Kepler Motors Brings Titanium Uprights to the Roadway with Additive Manufacturing and CRP Groups’ Expertise
What it takes to build a hypercar that can go from 0-60mph in under 2.5 seconds
When World Speed Record Holder Russ Wicks set his sights on producing a supercar like no other, he was determined to incorporate state-of-the-art automotive engineering and applied science materials with the latest advanced technologies available to produce a “road” car with unprecedented performance, style, safety, and efficiency. The result is not just a supercar, but a hypercar; the MOTION.
What makes this hypercar so unique and impressive is the engineering innovation. Rather than adapting previously designed high performance cars, the Kepler engineers and aerodynamicist analyzed each component and material going into the design of the hypercar with the objective of obtaining peak performance.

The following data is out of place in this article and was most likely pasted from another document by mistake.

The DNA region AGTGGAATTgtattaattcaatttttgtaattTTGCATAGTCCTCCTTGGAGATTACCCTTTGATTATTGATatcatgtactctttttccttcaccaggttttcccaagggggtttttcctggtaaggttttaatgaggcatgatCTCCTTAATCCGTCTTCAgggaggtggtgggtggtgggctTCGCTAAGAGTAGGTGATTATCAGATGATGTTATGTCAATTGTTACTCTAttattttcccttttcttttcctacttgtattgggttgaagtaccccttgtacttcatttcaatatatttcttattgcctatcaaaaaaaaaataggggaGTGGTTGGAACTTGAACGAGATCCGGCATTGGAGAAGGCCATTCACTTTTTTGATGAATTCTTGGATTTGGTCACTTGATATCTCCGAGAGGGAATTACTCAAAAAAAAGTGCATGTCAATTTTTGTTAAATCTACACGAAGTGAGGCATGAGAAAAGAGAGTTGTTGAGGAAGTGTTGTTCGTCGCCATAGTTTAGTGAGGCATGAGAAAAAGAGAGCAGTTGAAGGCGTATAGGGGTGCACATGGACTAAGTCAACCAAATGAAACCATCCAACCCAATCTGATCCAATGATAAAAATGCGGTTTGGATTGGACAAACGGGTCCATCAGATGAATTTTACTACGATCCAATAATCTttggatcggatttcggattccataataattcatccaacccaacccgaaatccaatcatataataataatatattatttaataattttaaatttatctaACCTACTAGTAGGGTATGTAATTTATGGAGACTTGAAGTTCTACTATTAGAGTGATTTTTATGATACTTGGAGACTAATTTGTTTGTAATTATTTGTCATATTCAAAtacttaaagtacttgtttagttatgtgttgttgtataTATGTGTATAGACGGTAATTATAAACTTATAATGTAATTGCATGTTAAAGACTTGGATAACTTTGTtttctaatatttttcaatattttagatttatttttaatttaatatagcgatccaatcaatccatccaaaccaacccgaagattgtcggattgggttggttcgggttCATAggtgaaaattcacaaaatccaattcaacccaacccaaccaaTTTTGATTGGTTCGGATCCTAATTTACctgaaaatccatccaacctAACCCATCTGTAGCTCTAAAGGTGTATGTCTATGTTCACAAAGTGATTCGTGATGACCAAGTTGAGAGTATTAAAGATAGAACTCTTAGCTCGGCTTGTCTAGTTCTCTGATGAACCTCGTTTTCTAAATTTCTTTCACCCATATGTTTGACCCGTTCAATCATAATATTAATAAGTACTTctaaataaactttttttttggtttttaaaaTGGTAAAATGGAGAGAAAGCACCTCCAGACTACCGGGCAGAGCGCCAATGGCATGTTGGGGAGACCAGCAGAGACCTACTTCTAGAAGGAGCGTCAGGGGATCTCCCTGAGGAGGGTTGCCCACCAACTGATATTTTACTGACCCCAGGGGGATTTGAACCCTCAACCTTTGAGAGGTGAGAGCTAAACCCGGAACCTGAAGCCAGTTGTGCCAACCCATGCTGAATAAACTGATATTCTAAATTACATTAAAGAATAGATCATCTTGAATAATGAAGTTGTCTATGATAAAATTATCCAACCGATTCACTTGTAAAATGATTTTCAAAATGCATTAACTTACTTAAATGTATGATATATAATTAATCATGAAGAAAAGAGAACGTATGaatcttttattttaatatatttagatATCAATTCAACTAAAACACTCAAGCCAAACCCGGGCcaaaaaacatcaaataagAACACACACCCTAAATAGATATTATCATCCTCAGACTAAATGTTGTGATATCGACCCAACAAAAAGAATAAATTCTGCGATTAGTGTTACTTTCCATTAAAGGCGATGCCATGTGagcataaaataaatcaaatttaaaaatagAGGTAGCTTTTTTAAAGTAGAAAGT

Kepler Motors will produce only 50 MOTION hypercars, each hand-assembled
From the beginning of the design process, the engineering team knew they would incorporate additive manufacturing for the production of low-run parts for Kepler’s exclusive hypercars. However, what they discovered was additive manufacturing could be used to produce 3D printed patterns for investment casting. This capability prompted the engineering team to re-evaluate and re-design parts without traditional manufacturing limitations. Leverage additive manufacturing technology allowed the team to create a cast titanium upright.
Kepler Motors sought out experts with Formula 1 and additive manufacturing technology know-how to assist with the cast titanium uprights. The Kepler team quickly realized that the CRP Group (www.crp.eu) was the only vendor of choice.